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Blue screen of death, memory leak?
#1
This is this worst crash I've had on a computer in a long time. It occurred during Kingdom Hearts: Final Mix (the first game, not the second).

I am using Windows 7, PCSX2 with default plugins. I am however using cheats enabled and widescreen hacks enabled. It was possible a cheat caused this, but I expect all cheats to be within the program's allocated memory.

The computer crashed, blue screen of death. I believe it stated there was a memory leak. I restarted the system in normal mode, and it continued to crash a few times, and I received a window stating all these USB drivers were being reinstalled. I had to manually reinstall my network adapter's driver.

Here are some messages from around the time the system first crashed.

Code:
Log Name:      System
Source:        Microsoft-Windows-FilterManager
Date:          10/18/2014 10:13:48 PM
Event ID:      6
Task Category: None
Level:         Information
Keywords:      
User:          SYSTEM
Description:
File System Filter 'FileInfo' (6.1, ‎2009‎-‎07‎-‎13T19:34:25.000000000Z) has successfully loaded and registered with Filter Manager.

Code:
Log Name:      System
Source:        Microsoft-Windows-FilterManager
Date:          10/18/2014 10:13:48 PM
Event ID:      6
Task Category: None
Level:         Information
Keywords:      
User:          SYSTEM
Description:
File System Filter 'MpFilter' (6.3, ‎2014‎-‎01‎-‎14T19:55:38.000000000Z) has successfully loaded and registered with Filter Manager.

Code:
Log Name:      System
Source:        EventLog
Date:          10/18/2014 10:14:44 PM
Event ID:      6008
Task Category: None
Level:         Error
Keywords:      Classic
User:          N/A
Description:
The previous system shutdown at 10:12:42 PM on ‎10/‎18/‎2014 was unexpected.

Code:
Log Name:      System
Source:        Microsoft-Windows-WER-SystemErrorReporting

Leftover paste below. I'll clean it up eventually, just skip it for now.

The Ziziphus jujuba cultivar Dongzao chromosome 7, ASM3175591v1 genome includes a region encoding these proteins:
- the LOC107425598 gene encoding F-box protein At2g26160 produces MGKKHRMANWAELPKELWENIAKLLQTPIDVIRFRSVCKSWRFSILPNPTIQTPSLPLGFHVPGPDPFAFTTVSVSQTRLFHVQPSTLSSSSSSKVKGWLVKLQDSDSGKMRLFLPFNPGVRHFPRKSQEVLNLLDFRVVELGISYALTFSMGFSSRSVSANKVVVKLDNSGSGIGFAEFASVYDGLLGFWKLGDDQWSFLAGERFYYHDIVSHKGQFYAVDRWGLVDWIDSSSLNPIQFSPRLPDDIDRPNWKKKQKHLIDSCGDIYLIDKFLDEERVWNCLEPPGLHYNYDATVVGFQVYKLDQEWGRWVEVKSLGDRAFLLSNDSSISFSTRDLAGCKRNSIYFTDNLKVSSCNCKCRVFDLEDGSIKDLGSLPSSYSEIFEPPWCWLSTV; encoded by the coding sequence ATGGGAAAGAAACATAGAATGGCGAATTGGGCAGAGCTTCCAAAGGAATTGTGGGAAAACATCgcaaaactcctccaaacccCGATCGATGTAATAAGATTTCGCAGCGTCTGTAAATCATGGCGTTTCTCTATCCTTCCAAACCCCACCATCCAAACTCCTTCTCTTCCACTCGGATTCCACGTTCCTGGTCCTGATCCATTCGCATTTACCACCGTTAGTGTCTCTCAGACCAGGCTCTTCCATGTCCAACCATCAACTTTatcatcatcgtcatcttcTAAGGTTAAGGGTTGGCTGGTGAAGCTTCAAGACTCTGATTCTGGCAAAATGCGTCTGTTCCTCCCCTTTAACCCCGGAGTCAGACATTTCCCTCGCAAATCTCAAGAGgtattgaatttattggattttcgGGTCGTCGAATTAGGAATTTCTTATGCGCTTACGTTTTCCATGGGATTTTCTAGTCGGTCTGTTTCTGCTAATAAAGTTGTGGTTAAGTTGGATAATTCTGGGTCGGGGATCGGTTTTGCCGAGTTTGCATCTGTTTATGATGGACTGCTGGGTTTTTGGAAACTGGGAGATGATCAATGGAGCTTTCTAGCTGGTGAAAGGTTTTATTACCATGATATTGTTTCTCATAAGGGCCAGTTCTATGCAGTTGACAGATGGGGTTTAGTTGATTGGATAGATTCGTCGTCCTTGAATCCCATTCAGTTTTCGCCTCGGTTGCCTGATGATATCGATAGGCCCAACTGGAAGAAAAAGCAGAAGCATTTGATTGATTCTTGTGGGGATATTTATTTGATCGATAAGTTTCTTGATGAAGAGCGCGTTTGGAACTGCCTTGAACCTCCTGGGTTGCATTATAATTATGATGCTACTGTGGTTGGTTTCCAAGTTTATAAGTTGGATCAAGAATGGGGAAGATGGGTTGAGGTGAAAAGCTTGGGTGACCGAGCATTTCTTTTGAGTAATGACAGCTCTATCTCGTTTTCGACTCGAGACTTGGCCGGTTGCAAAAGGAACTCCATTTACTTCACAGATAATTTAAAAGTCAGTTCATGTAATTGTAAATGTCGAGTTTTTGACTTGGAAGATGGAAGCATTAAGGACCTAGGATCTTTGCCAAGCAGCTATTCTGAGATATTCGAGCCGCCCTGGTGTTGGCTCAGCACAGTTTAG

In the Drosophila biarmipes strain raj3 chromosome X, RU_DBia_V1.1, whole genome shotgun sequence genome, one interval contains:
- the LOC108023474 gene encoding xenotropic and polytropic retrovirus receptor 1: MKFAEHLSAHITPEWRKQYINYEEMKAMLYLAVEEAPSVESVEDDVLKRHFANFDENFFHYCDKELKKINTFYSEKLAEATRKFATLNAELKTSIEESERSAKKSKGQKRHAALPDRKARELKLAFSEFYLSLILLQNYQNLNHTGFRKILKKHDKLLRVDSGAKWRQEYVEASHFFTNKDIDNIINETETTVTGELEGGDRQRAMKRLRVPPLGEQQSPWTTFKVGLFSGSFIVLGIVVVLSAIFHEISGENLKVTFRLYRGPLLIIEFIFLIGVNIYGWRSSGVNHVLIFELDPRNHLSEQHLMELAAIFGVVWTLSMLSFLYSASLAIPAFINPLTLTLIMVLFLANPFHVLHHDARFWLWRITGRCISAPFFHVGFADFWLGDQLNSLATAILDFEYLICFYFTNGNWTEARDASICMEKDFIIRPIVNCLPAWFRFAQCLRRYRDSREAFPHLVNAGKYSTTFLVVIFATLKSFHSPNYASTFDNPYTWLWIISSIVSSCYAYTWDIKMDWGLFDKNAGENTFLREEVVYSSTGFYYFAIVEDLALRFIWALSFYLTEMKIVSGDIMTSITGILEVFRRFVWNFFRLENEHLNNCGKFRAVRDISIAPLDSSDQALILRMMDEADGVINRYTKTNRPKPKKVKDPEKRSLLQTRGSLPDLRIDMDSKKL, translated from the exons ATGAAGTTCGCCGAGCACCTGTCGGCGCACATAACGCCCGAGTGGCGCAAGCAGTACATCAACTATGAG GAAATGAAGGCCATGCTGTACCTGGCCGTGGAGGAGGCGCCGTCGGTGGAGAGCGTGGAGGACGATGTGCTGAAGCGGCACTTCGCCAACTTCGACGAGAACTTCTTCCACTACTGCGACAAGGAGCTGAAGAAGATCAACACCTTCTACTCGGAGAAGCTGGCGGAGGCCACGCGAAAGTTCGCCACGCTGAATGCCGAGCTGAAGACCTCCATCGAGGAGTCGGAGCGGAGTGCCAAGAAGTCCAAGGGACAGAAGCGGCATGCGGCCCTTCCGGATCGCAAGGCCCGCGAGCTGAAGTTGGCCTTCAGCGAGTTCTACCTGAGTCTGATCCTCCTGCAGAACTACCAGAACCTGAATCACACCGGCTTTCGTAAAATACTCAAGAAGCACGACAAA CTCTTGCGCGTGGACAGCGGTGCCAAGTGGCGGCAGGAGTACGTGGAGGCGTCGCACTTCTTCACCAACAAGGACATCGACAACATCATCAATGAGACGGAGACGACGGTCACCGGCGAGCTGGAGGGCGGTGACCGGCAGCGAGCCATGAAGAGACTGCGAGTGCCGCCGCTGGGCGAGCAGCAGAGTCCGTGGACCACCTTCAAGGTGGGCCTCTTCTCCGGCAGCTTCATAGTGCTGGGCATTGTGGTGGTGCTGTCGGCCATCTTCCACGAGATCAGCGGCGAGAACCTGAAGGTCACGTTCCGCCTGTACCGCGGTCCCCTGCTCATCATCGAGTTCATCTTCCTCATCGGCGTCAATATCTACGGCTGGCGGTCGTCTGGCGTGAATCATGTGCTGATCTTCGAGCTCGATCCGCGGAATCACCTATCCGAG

Date:          10/18/2014 10:14:50 PM
Event ID:      1001
Task Category: None
Level:         Error
Keywords:      Classic
User:          N/A
Description:
The computer has rebooted from a bugcheck.  The bugcheck was: 0x0000001a (0x0000000000041287, 0x0000000000000080, 0x0000000000000000, 0x0000000000000000). A dump was saved in: C:\Windows\MEMORY.DMP. Report Id: 101814-56565-01.

Code:
Log Name:      System
Source:        Microsoft-Windows-Wininit
Date:          10/18/2014 10:14:13 PM
Event ID:      11
Task Category: None
Level:         Warning
Keywords:      
User:          SYSTEM
Description:
Custom dynamic link libraries are being loaded for every application. The system administrator should review the list of libraries to ensure they are related to trusted applications.

There are other event logs, but those seem the most important. I don't know what the top two are, honestly. To add, the crash occurred as soon as I pressed a button on my controller during a full motion video.
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#2
Cheats don't cause BSODs. This is likely a hardware failure.

I'd start by testing your RAM with memtest86+. Even one error on there means your RAM is failing. (if you have more than 1 stick of RAM, make sure you remove the others and test each one individually).
Intel Core i5-4670K @ 3.40GHz | 16GB (2x8GB) DDR3-1866 G.SKILL Sniper Series
AMD Radeon R9 280 @ 3 GB | 120GB SSD | Windows 7 Ultimate x64 (SP1)
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#3
If your RAM checks out ok, then check for bloated capacitors on the motherboard and possibly your VRM's as those overheating could cause issues as well.
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#4
I would suspect that, however, this computer has not had such a crash before. A memory leak can easily be caused by software. But I will run that program to check to see if there are any memory faults.